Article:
Impending statehood stirred speculative interest in the future of the area's northwestern reaches. That interest was reflected in the 1857 sessions of the legislature, where a remarkable number of acts benefiting the Red River area were passed.
Among the 49 towns incorporated during the extra session alone, seven were located in the valley. One of them, St. Vincent, was situated on the Red River just south of the international border. For it the legislature chartered a ferry and authorized the construction of a branch railroad1 as well as telegraph lines to terminate there. Although it was located on land that still belonged to the Ojibwe, a St. Paul firm sent Charles W. Iddings2 to St. Vincent in the summer of 1857 to survey the new town site along with that of Pembina on the opposite shore of the Red. By February 1858, the two towns had been platted with streets named for well-known fur traders and legislators.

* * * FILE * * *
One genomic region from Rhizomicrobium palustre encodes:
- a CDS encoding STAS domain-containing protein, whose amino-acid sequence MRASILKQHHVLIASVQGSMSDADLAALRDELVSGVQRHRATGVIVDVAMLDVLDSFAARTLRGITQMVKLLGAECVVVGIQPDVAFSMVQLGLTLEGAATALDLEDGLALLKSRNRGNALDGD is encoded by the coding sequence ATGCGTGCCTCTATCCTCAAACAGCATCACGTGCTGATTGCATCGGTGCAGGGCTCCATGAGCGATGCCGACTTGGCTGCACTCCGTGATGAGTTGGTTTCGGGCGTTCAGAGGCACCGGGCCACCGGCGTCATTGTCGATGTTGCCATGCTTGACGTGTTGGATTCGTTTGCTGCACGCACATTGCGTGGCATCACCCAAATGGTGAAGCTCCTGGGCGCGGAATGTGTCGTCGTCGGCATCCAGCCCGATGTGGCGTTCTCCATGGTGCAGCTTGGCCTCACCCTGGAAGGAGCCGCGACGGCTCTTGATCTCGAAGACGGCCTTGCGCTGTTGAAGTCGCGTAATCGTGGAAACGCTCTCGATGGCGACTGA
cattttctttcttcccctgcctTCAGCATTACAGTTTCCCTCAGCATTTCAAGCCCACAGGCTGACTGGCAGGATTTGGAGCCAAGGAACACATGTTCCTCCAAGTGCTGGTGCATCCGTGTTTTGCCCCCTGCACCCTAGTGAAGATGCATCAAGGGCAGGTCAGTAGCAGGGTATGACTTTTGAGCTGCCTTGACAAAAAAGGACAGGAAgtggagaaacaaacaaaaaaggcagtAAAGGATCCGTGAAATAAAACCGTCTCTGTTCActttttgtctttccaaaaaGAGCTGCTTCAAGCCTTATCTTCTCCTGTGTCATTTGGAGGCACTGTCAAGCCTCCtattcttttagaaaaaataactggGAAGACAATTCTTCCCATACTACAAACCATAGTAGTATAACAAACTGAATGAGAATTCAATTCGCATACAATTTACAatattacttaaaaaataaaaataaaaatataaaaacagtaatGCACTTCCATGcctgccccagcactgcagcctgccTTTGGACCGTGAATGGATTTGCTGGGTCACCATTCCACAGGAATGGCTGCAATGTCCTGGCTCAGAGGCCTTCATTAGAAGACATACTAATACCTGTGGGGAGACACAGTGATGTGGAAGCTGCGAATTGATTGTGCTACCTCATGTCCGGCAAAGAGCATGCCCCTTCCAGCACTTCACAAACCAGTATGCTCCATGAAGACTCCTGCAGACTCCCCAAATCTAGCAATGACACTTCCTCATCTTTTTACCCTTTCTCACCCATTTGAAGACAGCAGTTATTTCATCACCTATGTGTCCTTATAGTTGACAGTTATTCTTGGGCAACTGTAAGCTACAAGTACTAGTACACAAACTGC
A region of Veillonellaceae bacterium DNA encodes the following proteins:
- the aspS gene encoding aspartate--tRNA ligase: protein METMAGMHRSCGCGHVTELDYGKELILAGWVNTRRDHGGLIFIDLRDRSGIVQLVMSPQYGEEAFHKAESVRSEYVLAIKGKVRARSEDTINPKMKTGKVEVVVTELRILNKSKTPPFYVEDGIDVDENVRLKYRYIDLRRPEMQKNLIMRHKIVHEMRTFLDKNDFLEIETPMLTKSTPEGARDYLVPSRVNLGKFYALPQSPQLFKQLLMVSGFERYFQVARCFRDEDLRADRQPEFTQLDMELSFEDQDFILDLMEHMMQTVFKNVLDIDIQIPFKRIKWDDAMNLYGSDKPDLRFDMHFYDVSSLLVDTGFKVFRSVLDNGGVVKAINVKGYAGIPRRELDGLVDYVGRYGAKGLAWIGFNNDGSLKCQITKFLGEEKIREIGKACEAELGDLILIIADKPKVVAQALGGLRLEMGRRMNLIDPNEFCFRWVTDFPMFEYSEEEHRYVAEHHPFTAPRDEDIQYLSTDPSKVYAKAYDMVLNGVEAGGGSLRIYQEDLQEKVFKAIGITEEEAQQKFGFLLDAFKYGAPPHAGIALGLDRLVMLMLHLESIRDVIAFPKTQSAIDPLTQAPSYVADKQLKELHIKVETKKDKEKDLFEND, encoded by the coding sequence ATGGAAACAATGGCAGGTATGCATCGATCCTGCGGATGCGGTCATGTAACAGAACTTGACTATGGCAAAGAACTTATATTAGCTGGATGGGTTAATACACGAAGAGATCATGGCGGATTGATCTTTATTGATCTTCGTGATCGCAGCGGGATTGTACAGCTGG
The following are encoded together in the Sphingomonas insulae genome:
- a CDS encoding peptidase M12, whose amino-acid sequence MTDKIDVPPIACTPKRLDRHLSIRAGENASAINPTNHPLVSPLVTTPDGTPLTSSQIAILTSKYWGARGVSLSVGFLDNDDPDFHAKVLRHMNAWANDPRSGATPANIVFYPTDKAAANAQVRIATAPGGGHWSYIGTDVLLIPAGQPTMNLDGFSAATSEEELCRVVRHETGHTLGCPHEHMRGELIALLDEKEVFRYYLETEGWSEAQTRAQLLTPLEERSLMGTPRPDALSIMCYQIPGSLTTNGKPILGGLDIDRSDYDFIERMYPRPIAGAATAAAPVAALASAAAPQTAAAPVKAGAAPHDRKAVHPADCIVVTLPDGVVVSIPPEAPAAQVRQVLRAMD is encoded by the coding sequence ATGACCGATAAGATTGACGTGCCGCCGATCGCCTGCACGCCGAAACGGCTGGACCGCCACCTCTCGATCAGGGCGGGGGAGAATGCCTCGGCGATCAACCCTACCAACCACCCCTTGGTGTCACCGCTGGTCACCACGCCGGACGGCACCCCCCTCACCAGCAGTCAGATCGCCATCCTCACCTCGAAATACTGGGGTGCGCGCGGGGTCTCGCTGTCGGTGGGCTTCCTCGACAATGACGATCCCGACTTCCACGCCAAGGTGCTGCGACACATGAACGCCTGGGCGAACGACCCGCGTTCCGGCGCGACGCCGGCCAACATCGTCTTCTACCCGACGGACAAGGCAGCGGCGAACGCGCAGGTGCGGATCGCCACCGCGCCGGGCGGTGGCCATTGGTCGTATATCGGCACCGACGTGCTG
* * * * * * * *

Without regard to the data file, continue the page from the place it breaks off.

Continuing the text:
- Minnesota's Boundary With Canada: Its Evolution Since 1783, by William E. Lass
|Sewall & Iddings 1860 Map|
1 - May 22, 1857, the Territory accepted the grant and conferred it upon the Minnesota and Pacific Railroad Company. Breckenridge, at the mouth of the Sioux Wood River, and St. Vincent, on the Red River of the North, were designated as the western termini of the main and branch lines respectively (Law of Minnesota, Minnesota Territorial Legislature extra session 1857, p.3) The Minnesota & Pacific Railroad Company was one of four such companies created to take advantage of the eventual federal land grant act. It eventually reorganized as the St. Paul & Pacific Railroad Company, which in turn became part of James J. Hill's Great Northern Railway Company.
2 - Charles W. Iddings was a surveyor living over the post office in St. Paul in 1856. After the Densmore expedition he was associated with Joseph S. Sewall of St. Paul, the engineer who built the Wabasha Street bridge. During this connection the two men published a map of Minnesota which is known as the Sewall and Iddings map of 1860.